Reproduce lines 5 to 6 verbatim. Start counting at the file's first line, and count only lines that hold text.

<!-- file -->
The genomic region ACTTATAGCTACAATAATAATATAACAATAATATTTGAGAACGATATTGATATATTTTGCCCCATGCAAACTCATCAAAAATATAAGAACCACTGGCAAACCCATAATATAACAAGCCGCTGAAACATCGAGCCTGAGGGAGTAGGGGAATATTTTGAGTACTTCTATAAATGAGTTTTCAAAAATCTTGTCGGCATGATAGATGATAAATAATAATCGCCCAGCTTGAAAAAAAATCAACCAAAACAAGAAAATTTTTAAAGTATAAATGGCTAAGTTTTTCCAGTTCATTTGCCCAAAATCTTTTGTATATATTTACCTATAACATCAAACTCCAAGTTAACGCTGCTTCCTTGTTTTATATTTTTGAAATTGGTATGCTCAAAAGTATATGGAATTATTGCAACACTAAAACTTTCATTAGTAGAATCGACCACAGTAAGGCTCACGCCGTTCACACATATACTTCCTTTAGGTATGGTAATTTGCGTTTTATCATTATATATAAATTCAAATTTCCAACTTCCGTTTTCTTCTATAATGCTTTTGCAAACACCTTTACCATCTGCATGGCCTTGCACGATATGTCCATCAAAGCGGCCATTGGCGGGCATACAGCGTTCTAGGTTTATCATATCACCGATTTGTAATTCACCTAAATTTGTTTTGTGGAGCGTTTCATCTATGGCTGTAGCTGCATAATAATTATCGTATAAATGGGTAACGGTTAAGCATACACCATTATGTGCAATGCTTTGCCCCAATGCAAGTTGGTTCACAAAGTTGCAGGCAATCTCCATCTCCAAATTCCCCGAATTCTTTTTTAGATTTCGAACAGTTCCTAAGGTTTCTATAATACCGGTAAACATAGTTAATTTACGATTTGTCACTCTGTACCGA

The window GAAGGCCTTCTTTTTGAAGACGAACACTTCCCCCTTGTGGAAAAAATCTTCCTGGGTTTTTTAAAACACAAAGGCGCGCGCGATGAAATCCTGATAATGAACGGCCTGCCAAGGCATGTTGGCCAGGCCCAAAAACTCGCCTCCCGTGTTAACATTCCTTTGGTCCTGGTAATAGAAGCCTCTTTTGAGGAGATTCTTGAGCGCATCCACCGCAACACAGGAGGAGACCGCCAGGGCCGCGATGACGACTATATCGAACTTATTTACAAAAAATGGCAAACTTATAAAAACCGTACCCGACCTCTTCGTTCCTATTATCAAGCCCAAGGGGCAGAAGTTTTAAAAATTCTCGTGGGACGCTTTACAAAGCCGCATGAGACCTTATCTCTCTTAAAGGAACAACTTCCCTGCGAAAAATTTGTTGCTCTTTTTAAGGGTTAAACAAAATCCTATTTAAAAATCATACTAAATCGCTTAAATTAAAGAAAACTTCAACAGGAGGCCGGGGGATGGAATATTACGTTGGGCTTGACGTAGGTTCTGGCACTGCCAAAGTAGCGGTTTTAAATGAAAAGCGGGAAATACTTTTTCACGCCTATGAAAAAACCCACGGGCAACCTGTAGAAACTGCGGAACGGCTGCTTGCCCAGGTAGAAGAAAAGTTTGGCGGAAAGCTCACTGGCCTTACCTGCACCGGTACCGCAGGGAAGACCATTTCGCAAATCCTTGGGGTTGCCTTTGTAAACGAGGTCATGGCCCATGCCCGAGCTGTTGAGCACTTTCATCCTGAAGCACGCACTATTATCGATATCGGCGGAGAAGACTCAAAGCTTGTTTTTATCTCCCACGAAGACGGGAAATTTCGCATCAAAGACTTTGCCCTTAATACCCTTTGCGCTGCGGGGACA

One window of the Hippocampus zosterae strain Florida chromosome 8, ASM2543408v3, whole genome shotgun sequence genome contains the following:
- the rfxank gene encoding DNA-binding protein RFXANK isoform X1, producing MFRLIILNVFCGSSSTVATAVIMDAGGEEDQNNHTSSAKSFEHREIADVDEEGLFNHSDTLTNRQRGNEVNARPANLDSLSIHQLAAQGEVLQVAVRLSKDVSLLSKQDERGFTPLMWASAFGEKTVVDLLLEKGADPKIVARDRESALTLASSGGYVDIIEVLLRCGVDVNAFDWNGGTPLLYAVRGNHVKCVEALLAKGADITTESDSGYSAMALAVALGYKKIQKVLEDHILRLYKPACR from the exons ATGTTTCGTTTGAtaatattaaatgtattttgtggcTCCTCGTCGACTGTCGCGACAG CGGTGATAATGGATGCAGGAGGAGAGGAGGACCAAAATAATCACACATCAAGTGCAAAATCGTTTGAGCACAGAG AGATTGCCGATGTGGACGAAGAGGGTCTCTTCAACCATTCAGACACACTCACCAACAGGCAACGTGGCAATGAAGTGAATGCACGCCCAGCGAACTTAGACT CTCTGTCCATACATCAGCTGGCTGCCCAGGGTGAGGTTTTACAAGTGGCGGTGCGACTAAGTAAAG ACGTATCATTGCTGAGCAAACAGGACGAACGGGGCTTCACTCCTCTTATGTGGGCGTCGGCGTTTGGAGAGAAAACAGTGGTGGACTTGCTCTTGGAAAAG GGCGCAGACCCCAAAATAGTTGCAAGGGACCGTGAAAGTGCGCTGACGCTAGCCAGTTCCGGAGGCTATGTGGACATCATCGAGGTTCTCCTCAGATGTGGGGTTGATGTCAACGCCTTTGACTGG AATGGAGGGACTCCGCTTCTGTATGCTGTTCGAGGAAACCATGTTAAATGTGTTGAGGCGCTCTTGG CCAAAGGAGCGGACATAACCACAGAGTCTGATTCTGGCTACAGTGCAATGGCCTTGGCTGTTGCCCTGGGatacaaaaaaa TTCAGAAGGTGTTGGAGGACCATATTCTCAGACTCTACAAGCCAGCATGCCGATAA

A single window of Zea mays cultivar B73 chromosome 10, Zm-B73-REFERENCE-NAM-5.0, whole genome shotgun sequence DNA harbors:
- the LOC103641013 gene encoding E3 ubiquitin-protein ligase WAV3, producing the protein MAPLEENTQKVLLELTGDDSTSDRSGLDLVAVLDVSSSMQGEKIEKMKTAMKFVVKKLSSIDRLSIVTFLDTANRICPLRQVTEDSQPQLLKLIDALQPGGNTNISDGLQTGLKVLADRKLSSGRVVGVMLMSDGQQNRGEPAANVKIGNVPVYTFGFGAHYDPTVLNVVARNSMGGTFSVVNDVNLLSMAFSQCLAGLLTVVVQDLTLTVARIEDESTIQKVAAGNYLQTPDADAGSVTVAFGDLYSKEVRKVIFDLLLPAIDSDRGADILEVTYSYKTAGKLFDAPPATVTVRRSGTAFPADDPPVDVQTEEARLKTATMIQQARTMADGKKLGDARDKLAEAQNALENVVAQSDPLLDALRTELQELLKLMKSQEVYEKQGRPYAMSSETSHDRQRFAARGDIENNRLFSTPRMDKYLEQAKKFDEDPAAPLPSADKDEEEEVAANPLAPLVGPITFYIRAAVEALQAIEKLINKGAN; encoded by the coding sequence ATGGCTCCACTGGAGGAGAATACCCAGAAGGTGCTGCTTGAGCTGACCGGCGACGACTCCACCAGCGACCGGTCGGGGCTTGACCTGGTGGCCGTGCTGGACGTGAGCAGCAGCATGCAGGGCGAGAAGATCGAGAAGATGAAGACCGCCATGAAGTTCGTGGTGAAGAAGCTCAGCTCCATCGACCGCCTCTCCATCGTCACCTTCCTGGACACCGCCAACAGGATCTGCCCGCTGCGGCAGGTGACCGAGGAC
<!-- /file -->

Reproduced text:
A single window of Zea mays cultivar B73 chromosome 10, Zm-B73-REFERENCE-NAM-5.0, whole genome shotgun sequence DNA harbors:
- the LOC103641013 gene encoding E3 ubiquitin-protein ligase WAV3, producing the protein MAPLEENTQKVLLELTGDDSTSDRSGLDLVAVLDVSSSMQGEKIEKMKTAMKFVVKKLSSIDRLSIVTFLDTANRICPLRQVTEDSQPQLLKLIDALQPGGNTNISDGLQTGLKVLADRKLSSGRVVGVMLMSDGQQNRGEPAANVKIGNVPVYTFGFGAHYDPTVLNVVARNSMGGTFSVVNDVNLLSMAFSQCLAGLLTVVVQDLTLTVARIEDESTIQKVAAGNYLQTPDADAGSVTVAFGDLYSKEVRKVIFDLLLPAIDSDRGADILEVTYSYKTAGKLFDAPPATVTVRRSGTAFPADDPPVDVQTEEARLKTATMIQQARTMADGKKLGDARDKLAEAQNALENVVAQSDPLLDALRTELQELLKLMKSQEVYEKQGRPYAMSSETSHDRQRFAARGDIENNRLFSTPRMDKYLEQAKKFDEDPAAPLPSADKDEEEEVAANPLAPLVGPITFYIRAAVEALQAIEKLINKGAN; encoded by the coding sequence ATGGCTCCACTGGAGGAGAATACCCAGAAGGTGCTGCTTGAGCTGACCGGCGACGACTCCACCAGCGACCGGTCGGGGCTTGACCTGGTGGCCGTGCTGGACGTGAGCAGCAGCATGCAGGGCGAGAAGATCGAGAAGATGAAGACCGCCATGAAGTTCGTGGTGAAGAAGCTCAGCTCCATCGACCGCCTCTCCATCGTCACCTTCCTGGACACCGCCAACAGGATCTGCCCGCTGCGGCAGGTGACCGAGGAC